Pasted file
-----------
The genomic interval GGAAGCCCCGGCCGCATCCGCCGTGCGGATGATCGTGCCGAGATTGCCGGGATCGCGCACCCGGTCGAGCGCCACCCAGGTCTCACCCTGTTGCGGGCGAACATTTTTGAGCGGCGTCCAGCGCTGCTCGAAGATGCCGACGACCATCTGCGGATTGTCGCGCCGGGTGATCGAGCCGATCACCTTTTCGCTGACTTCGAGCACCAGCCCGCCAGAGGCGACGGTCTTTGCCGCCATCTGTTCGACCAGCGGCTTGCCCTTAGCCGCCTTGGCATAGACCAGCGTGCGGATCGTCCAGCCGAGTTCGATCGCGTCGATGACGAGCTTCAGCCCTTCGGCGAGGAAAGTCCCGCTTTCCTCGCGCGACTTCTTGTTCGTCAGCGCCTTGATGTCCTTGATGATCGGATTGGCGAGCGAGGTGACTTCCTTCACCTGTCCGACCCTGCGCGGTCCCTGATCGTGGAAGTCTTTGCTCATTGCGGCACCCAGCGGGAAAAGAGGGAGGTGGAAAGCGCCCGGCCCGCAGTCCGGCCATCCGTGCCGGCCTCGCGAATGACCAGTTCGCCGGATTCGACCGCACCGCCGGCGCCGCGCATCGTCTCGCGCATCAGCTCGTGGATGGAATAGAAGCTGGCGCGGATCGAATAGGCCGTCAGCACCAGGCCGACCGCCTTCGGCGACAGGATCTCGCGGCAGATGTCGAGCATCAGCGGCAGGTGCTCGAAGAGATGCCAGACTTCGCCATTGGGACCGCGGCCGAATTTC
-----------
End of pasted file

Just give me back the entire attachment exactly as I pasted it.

The genomic interval GGAAGCCCCGGCCGCATCCGCCGTGCGGATGATCGTGCCGAGATTGCCGGGATCGCGCACCCGGTCGAGCGCCACCCAGGTCTCACCCTGTTGCGGGCGAACATTTTTGAGCGGCGTCCAGCGCTGCTCGAAGATGCCGACGACCATCTGCGGATTGTCGCGCCGGGTGATCGAGCCGATCACCTTTTCGCTGACTTCGAGCACCAGCCCGCCAGAGGCGACGGTCTTTGCCGCCATCTGTTCGACCAGCGGCTTGCCCTTAGCCGCCTTGGCATAGACCAGCGTGCGGATCGTCCAGCCGAGTTCGATCGCGTCGATGACGAGCTTCAGCCCTTCGGCGAGGAAAGTCCCGCTTTCCTCGCGCGACTTCTTGTTCGTCAGCGCCTTGATGTCCTTGATGATCGGATTGGCGAGCGAGGTGACTTCCTTCACCTGTCCGACCCTGCGCGGTCCCTGATCGTGGAAGTCTTTGCTCATTGCGGCACCCAGCGGGAAAAGAGGGAGGTGGAAAGCGCCCGGCCCGCAGTCCGGCCATCCGTGCCGGCCTCGCGAATGACCAGTTCGCCGGATTCGACCGCACCGCCGGCGCCGCGCATCGTCTCGCGCATCAGCTCGTGGATGGAATAGAAGCTGGCGCGGATCGAATAGGCCGTCAGCACCAGGCCGACCGCCTTCGGCGACAGGATCTCGCGGCAGATGTCGAGCATCAGCGGCAGGTGCTCGAAGAGATGCCAGACTTCGCCATTGGGACCGCGGCCGAATTTC